According to psychologist Charles Speilberger, Ph.D who specializes in the study of anger, “Anger is an emotional state that varies from mild irritation to intense fury and rage. It’s accompanied by physiological, psychological and biological changes. When you get angry, your heart rate and blood pressure elevate, as does the level of energy hormones adrenalin and noradrenalin.” Anger can be triggered by thousands of external events but in reality, every feeling we have is the direct result of our thought process. Therefore, whatever thoughts you are formulating about the event you are witnessing or experiencing actually leads to feelings of anger. For example, a driver cuts me off on the highway. I can say to myself (my thoughts), “This guy’s an idiot!” and trigger feelings of rage (intense anger). Or, I can choose to express relief that I was able to avoid a collision. “Thank God I have quick reflexes!”, thus producing feelings of gratitude and good fortune.
Nationally renowned speaker Israel Kalman, MS, offers further insight into anger and defines it as an emotional drive to defeat anyone or anything that we perceive as a threat. In this regard, anger alerts us to the fact that we, or someone or something else, is perceived to be in danger. Adrenalin and noradrenalin prepare us for the flight or fight mode as a means to restore our safety.
Whenever anger arises, we have several options available to us as to how to handle it. First and foremost, we can train ourselves to monitor our thoughts, thus choosing those that produce the most advantageous emotions. I can teach myself to see the goodness and benefits of whatever enters my life as opposed to always seeking the negative. While this may not work 100% of the time, it can become our default method of experiencing life.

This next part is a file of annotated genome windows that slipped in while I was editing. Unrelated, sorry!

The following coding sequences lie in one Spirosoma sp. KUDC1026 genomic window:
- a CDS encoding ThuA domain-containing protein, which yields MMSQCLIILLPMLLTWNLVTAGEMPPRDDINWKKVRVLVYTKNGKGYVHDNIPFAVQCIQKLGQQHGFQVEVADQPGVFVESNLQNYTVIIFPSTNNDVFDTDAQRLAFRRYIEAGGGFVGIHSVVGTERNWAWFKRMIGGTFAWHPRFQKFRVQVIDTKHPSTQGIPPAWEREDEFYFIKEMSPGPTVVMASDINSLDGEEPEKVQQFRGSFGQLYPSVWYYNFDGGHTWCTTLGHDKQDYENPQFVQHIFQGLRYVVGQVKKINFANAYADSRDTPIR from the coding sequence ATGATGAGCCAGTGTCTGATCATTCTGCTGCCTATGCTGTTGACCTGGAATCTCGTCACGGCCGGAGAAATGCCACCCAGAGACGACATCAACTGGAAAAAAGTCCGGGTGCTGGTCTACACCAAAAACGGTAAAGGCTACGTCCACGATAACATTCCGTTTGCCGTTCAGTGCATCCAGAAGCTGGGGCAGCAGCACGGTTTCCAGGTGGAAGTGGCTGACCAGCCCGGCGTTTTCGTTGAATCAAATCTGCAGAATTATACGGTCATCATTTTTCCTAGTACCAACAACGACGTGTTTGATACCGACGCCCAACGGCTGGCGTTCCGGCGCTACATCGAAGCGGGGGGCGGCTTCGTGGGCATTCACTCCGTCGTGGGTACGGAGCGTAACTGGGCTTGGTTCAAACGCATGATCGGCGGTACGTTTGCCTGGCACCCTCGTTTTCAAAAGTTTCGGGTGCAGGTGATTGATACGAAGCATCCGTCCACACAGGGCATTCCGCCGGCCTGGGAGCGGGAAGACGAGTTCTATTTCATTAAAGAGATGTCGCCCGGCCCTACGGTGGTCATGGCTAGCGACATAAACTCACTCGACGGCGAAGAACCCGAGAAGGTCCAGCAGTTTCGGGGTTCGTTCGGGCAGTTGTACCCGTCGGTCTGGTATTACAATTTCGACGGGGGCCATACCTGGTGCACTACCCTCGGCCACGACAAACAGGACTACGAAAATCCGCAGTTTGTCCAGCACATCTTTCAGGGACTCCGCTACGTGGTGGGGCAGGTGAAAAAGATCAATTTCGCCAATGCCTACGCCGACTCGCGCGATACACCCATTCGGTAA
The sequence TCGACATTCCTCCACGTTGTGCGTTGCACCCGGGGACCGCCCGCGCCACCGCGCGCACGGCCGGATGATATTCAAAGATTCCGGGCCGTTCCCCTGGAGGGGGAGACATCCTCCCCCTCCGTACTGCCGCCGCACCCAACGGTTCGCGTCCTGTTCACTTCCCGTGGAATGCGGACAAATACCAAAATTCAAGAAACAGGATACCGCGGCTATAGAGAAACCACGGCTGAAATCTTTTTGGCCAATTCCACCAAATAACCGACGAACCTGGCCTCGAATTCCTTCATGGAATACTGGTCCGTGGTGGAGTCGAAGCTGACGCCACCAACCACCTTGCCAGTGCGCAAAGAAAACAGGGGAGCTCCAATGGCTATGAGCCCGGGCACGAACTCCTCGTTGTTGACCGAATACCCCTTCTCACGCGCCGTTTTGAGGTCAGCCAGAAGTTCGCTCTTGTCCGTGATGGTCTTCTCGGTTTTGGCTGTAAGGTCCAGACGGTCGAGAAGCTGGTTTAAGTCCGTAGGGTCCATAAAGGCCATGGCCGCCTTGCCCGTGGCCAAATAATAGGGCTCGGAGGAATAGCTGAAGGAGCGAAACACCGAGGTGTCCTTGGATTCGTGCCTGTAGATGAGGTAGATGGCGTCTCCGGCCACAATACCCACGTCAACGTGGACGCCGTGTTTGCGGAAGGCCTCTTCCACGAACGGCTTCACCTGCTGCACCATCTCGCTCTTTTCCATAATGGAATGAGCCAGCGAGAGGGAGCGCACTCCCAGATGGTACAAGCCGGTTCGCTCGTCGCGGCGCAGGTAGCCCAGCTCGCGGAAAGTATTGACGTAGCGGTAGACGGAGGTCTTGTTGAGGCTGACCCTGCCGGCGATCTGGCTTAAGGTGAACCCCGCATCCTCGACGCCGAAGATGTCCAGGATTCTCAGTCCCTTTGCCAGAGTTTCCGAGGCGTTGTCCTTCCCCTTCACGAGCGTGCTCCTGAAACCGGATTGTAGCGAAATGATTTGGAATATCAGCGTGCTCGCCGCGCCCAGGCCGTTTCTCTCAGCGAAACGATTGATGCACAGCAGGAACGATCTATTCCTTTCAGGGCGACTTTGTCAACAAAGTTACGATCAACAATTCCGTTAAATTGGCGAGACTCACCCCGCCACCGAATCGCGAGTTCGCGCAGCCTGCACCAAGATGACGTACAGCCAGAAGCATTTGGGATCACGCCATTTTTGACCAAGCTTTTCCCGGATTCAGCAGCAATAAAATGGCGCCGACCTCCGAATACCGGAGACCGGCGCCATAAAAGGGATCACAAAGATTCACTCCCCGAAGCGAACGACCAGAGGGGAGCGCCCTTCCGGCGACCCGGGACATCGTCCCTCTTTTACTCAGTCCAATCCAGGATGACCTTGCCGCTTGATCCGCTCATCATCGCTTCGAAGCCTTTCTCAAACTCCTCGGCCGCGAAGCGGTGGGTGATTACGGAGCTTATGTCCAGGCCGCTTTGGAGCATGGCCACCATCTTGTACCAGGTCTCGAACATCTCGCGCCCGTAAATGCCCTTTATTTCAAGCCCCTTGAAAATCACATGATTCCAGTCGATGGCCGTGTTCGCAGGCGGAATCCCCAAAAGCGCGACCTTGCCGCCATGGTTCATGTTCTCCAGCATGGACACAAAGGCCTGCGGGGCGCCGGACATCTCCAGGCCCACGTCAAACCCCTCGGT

Secondly, we can choose to control anger in the moment. This can prove beneficial under certain circumstances where remaining calm is more advantageous than an immediate expression of our outrage. In a recent incident, a woman was on the verge of being raped. Her husband, naturally enraged, attacked the assailant in an effort to protect his wife. However, his rage was overpowering and he eventually killed the attacker. Now facing manslaughter charges, had he momentarily controlled his rage, he most likely could have avoided such devastating consequences.
Thirdly, once the anger has manifest, we can choose to safely express it verbally or choose benign ways of expending it, such as through physical activity. Readjusting our expectations, forgiving those who have offended us, accepting that which we have no control over in life, appreciating every person and event that enters our life as a necessary part of our journey, and prayer are just some of the techniques that help alleviate anger in any of its stages.
In conclusion, remember that anger is an emotion and like all other emotions is neither good or bad, right or wrong. It’s what we do with our anger and how we manage it that makes it a motivating force for positive change or a destructive one that creates additions problems in our lives.
Remember the formula called T~E~C~O Magic: your Thoughts create your Emotions which cause you to make certain Choices. And everything we say or do has an Outcome. If you are not happy with the results of how you handled your anger, change your thought process and everything that follows will change as well. Negative thoughts ultimately produce negative results; positive = positive.
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A special thanks to my guest, Bob Ciampi, LCSW. Find Bob @ www.rciampi.com.
Bob runs a General Psychotherapy group in Montclair, NJ. Call (973) 865.5012 for details.